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Part 3: Chapter 25 | Deductive Logic | George William Joseph Stock, M.A. | Lit2Go ETC

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Deductive Logic

by George William Joseph Stock, M.A.

Part 3: Chapter 25

Additional Information
  • Year Published: 1888
  • Language: English
  • Country of Origin: England
  • Source: Stock, G. W. J. (1888). Deductive Logic. Oxford, England; Pembroke College.
  • Readability:
    • Flesch–Kincaid Level: 11.0
  • Word Count: 1,003
  • Genre: Informational
  • Keywords: math, math history
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PART III.—OF INFERENCES

CHAPTER XXV.

The Disjunctive Syllogism regarded as an Immediate Inference.

770. If no stress be laid on the transition from disjunctive hypothesis to fact, the disjunctive syllogism will run with the same facility as its predecessor into the moulds of immediate inference.

771.
  Denial of Antecedent.       Subalternation.

  Either A is B or C is D,       Every case of A not being B
                                 is a case of C being D.
  .'. A not being B, C is D.     .'. Some case of A not being B
                                 is a case of C being D.
772.
  Denial of Consequent.      Conversion by Contraposition
                                    + Subalternation.

  Either A is B or C is D.       All cases of A not being B
                                 are cases of C being D.
  .'. C not being D, A is B      .'. All cases of C not being D are
                                 cases of A being B.
                                 .'. Some case of C not being D is
                                 a case of A being B.
773. Similarly the two invalid types of disjunctive syllogism will be found to coincide with fallacies of immediate inference.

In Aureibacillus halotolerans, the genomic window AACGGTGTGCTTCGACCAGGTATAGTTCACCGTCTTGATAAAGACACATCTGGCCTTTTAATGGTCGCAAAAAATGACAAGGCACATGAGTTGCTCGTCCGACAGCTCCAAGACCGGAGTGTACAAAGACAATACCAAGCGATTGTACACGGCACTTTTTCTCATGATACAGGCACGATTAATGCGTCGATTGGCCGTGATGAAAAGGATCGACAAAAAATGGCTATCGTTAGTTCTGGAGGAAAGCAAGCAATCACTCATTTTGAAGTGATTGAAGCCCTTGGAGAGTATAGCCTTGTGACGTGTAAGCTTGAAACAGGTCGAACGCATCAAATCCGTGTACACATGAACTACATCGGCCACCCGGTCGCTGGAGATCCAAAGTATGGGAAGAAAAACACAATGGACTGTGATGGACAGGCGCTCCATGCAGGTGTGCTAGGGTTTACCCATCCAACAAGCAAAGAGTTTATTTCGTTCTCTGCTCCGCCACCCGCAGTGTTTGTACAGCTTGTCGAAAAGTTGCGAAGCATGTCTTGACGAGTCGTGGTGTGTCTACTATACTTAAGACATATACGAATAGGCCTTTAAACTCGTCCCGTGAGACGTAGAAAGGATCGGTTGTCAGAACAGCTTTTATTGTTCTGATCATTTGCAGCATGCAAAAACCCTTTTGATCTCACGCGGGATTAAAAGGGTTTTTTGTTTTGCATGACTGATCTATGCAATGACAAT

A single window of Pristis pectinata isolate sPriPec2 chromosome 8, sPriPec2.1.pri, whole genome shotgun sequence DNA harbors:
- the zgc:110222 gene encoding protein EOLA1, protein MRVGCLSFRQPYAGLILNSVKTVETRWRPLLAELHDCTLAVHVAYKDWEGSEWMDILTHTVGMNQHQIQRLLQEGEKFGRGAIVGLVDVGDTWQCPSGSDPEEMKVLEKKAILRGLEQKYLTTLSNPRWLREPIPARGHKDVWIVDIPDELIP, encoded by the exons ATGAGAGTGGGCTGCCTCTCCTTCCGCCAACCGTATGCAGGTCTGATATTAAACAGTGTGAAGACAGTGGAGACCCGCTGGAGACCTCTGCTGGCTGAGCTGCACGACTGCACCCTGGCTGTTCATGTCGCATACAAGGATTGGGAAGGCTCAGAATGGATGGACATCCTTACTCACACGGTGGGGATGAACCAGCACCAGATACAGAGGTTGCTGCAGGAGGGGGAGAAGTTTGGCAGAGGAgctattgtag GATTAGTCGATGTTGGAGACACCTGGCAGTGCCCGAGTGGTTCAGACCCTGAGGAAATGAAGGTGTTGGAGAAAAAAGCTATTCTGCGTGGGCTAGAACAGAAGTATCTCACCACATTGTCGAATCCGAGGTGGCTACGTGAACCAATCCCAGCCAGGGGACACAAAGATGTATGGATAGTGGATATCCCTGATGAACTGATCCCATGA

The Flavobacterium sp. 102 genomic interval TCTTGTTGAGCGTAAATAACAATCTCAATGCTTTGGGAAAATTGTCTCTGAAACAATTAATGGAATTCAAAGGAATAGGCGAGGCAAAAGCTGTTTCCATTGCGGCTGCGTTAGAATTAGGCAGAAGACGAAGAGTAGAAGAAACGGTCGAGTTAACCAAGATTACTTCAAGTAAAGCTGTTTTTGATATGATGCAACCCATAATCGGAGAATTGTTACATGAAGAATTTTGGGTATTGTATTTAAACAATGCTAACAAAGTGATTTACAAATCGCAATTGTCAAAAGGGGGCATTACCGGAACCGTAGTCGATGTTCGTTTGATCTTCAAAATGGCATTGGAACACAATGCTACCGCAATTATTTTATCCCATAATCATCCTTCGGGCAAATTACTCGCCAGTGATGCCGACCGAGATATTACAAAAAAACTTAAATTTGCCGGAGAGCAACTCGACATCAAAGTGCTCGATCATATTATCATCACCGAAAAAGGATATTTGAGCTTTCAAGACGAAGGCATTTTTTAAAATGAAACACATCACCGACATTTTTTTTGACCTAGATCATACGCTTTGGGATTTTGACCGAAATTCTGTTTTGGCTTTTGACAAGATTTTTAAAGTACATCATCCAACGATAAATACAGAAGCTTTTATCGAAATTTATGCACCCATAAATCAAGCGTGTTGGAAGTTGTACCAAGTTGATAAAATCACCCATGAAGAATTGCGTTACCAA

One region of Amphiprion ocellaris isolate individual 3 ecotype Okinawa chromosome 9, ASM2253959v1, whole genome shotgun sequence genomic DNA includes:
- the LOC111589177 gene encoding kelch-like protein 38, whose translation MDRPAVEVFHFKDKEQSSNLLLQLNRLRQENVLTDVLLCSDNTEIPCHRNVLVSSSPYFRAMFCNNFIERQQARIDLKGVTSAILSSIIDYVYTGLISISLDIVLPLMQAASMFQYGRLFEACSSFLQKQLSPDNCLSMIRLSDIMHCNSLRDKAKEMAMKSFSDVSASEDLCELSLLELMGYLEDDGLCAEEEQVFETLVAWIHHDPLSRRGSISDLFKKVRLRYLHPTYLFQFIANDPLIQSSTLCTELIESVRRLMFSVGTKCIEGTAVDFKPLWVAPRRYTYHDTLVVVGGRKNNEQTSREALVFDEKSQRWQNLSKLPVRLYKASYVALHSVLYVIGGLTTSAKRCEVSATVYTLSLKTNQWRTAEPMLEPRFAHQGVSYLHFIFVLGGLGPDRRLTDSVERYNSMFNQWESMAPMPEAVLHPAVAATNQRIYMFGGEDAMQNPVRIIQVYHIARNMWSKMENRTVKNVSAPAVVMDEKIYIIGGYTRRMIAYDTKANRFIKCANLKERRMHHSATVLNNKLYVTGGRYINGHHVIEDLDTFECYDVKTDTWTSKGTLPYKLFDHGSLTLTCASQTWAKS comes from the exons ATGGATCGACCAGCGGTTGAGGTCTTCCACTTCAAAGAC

774.
  Affirmation of Antecedent.   Contraposition without
                                      Conversion.

  Either A is B or C is D.         All cases of A not being B are
                                   cases of C being D.
  .'. A being B, C is not D        .'. All cases of A being B are
                                   cases of C not being D.
775. The affirmation of the antecedent thus comes under the formula—

All not-A is B, .’. All A is not-B,

a form of inference which cannot hold except where A and B are known to be incompatible. Who, for instance, would assent to this?—

All non-boating men play cricket. .’. All boating men are non-cricketers.

776.

  Affirmation of Consequent. Simple Conversion of A.

  Either A is B or C is D.          All cases of A not being B are
                                    cases of C being D.
  .'.C being D, A is not B.         .'. All cases of C being D are
                                    cases of A not being B.
777. We may however argue in this way—

                                     Conversion of A per accidens.
  Either A is B or C is D.           All cases of A not being B
                                     are cases of C being D.
  .'. C being D, A is sometimes B.   .'. Some cases of C being D are
                                     cases of A not being B.
The men who pass this examination must have either talent or industry.
.’. Granting that they are industrious, they may be without talent.